Last Updated on September 20, 2023
Quick Summary: The Beagle’s origins are not known. It is still a matter of debate where the name Beagle came from. Farmers in England, Ireland, and Wales kept the breed alive for rabbit hunting (the Beagle could have been extinct if it weren’t for the farmers). The history of the Boston Terrier is also fascinating. One legend suggests that wealthy family coachmen tried to create a new breed of dog-fighting breed by crossing Bulldogs with English White Terriers (which are now extinct). Thirty different owners came together and created the American Bull Terrier Club but later changed its name to the Boston Terrier Club due to the breed’s birthplace. As for their appearance, Boston Terriers have a clear-cut doppelganger in the French Bulldog, but Beagles look completely different from both breeds. They also have different personalities – Boston Terriers will do anything to please their owners, making them easier to train than Beagles. These dog breeds are generally healthy, with the Boston Terriers having a lifespan of 13 to 15, while Beagles can live anywhere from 12 to 15 years.
Are you looking for a new family member? You might be looking for a loyal, affectionate and playful dog. Both Beagle and Boston Terrier are very different in appearance. However, these breeds are so beloved that they are often crossed into a designer dog breed called the Bolgen Terrier.
In spite of their differences, you’ll soon see that their personalities are not as distinct as you thought. This article will help you understand why these two breeds are so popular.
Let’s explore the differences and similarities between these two family-friendly breeds.
- 1 Breed History and Background
- 2 Size and Appearance
- 3 Temperament and Personality Traits
- 4 Training and Socialization
- 5 Exercise Requirements
- 6 Grooming Requirements
- 7 Nutritional Guide
- 8 Health Issues
- 9 Reputable Breeders and Puppy Prices
- 10 Conclusion
Breed History and Background
A dog’s past breed history can tell a lot about the dog’s personality traits. This includes its form, function, and purpose. You need to understand the purpose for which your dog was genetically bred before you get one, as some traits cannot be removed from a dog’s natural instincts. We will be looking at the history of each breed to help you understand which instincts and habits your dog may have.
The Beagle: An Overview
As is the case with many breeds, the origins of the Beagle are not known. In fact, it is still a matter of debate where the name “Beagle,” as it is called, came from. Some believe the name is derived from “begueule,” a French word meaning open throat. Others believe it comes from “beag,” an English word meaning small. It is also possible that it came from the German word “begele,” which means to scold.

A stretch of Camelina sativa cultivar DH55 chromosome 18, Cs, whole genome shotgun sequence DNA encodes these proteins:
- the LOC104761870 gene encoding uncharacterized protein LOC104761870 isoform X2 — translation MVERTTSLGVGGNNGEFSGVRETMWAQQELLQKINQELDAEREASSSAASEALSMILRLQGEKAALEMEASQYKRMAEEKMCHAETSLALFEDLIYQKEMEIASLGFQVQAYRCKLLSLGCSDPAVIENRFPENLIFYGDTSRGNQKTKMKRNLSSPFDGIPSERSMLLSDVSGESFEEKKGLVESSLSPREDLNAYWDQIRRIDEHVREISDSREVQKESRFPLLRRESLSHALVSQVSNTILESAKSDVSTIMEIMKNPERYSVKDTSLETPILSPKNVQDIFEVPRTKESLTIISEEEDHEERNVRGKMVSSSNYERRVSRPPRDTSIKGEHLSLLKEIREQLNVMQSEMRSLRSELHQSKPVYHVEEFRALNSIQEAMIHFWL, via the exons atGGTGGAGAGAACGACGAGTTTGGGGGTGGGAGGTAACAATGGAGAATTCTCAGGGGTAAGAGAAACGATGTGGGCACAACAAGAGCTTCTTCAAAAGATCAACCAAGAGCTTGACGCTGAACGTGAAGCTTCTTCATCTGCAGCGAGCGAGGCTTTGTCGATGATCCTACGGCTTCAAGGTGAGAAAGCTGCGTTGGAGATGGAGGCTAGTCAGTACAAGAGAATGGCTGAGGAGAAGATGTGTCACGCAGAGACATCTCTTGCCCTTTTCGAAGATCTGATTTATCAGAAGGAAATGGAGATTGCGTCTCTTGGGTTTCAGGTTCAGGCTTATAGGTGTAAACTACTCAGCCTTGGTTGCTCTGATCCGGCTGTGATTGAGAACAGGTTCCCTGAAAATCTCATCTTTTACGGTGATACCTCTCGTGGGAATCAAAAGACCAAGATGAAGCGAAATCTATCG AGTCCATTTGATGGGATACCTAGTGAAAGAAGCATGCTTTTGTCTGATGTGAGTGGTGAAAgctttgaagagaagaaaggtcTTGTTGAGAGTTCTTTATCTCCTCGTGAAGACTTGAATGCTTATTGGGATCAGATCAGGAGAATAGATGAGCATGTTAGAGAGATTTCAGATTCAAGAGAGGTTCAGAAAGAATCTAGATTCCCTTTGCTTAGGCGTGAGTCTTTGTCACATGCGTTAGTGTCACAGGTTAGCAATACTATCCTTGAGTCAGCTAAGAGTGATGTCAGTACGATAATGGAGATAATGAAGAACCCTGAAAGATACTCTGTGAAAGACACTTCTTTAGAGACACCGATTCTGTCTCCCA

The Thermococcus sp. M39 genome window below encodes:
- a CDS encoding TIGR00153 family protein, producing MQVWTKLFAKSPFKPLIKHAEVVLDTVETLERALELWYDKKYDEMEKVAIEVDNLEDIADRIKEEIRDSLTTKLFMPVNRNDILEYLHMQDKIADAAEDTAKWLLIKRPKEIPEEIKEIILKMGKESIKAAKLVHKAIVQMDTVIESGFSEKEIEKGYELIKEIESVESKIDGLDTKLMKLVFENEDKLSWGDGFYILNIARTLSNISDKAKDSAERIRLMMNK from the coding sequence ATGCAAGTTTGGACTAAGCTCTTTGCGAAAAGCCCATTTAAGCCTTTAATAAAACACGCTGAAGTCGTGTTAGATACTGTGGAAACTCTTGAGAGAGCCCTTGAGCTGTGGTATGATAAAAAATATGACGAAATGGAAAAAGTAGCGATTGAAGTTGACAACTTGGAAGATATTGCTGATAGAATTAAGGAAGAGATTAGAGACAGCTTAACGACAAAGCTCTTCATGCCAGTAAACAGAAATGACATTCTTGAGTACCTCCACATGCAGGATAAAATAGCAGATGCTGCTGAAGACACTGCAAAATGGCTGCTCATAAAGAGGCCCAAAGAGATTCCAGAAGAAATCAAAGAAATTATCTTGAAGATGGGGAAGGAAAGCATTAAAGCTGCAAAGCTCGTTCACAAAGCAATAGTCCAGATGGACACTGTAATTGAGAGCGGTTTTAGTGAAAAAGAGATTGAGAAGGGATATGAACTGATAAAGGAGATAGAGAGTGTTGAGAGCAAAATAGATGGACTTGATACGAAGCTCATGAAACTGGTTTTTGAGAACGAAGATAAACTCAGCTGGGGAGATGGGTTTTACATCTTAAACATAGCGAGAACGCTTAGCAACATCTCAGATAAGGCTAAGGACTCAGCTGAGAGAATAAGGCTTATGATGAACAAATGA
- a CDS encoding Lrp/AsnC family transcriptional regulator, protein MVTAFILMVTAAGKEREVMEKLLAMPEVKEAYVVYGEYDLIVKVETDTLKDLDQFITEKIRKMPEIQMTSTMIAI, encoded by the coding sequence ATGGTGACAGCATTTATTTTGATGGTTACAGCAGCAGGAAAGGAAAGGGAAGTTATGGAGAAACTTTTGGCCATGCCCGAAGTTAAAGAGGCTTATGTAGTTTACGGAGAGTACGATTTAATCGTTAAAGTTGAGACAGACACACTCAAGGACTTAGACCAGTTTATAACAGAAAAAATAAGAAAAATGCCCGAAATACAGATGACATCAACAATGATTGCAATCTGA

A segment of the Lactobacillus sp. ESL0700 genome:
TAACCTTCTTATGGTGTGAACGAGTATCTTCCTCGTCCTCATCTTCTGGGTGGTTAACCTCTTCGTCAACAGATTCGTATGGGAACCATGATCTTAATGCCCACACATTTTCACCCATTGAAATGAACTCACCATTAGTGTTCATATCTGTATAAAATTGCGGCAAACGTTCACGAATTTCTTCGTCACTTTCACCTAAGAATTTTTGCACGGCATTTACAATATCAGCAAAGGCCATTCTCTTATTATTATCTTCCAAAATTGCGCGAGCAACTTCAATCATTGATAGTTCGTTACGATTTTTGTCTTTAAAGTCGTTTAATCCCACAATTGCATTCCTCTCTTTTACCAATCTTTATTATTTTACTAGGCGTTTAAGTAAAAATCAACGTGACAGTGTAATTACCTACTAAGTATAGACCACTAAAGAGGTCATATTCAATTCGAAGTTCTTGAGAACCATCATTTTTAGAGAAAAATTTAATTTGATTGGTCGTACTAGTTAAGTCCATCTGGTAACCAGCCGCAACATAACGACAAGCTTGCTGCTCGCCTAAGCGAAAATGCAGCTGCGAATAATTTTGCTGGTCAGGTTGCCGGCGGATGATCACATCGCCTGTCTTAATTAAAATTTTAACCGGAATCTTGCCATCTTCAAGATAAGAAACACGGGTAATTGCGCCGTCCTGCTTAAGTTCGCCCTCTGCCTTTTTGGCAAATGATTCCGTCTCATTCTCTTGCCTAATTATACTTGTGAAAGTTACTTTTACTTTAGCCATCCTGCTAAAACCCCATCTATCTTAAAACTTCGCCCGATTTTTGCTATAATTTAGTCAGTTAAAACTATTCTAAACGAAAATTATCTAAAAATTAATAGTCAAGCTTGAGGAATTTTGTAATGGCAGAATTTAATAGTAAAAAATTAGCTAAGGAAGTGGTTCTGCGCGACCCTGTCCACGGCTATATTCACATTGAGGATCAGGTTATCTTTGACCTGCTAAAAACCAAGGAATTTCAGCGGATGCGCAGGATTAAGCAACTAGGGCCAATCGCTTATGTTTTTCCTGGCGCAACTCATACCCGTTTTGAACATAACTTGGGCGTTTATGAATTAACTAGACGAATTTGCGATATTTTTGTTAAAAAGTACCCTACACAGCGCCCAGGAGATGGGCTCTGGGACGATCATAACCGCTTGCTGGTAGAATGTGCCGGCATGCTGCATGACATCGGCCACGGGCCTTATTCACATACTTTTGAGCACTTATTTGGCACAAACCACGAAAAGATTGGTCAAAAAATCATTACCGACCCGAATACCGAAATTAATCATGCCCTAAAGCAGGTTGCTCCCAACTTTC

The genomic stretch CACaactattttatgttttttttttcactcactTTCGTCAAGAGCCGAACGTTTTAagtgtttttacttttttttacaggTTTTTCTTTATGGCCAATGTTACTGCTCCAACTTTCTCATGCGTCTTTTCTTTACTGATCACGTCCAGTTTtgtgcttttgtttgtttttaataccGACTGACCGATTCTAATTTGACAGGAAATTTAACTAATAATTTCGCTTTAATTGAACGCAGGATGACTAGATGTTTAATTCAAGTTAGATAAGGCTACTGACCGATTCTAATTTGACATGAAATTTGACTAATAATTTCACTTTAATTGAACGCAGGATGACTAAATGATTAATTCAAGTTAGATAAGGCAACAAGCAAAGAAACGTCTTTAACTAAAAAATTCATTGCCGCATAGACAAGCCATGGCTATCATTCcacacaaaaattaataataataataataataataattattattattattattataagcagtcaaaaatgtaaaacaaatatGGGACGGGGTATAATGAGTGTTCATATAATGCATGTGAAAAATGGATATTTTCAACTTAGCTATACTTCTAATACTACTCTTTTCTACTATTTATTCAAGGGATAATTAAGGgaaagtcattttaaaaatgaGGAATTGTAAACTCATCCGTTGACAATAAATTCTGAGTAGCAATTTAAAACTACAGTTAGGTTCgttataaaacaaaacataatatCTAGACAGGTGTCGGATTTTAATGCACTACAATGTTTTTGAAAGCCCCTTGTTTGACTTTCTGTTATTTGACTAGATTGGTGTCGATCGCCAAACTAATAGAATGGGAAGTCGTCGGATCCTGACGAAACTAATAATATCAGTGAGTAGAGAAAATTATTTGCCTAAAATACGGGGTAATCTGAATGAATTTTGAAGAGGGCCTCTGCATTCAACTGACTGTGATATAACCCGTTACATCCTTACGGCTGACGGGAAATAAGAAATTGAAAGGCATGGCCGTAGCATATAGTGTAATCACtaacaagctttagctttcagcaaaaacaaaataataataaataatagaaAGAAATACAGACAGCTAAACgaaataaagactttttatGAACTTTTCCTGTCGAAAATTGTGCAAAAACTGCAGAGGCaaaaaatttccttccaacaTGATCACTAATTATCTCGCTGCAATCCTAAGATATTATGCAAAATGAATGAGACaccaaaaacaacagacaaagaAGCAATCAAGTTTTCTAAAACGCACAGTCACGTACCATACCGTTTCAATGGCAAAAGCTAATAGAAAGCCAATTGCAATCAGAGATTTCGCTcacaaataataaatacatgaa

You can find Beagles’ first written mention in Greek documents dating back to 400 B.C, which describe small Beagle-like dogs. Many believe that Romans brought small hounds for rabbit-hunting to England. They may have bred them with local hounds.
Other studies suggest that William the Conqueror brought Talbot hounds (which are now extinct) back to England during the Norman Conquest of 1066, which many consider being modern-day Beagles’ ancestors.
Ever since their discovery, Beagles have been popular amongst English royalty. Elizabeth I owned a pack of Pocket Beagles. This was a smaller version that stood just nine inches tall. The breed has been depicted in paintings by artists as a short-legged, pointy-nosed pet.
In the 1700s, the breed was pushed aside from their popular purpose of fox hunting. Farmers in England, Ireland, and Wales kept the breed alive for rabbit hunting. The Beagle could have been extinct if it weren’t for the farmers.
Over the next century, both Americans and Brits started breeding Beagles in order to create the Beagle that we love today. In 1884, The American Kennel Club inducted Beagles into their registry.
The Boston Terrier: An Overview
There are many stories that tell the story of how these dogs came to be. Most studies agree that the Boston Terrier came into existence in the late 1800s in Boston, Massachusetts (hence, its name). One legend suggests that wealthy family coachmen tried to create a new breed of dog-fighting breed by crossing Bulldogs with English White Terriers, which are now extinct.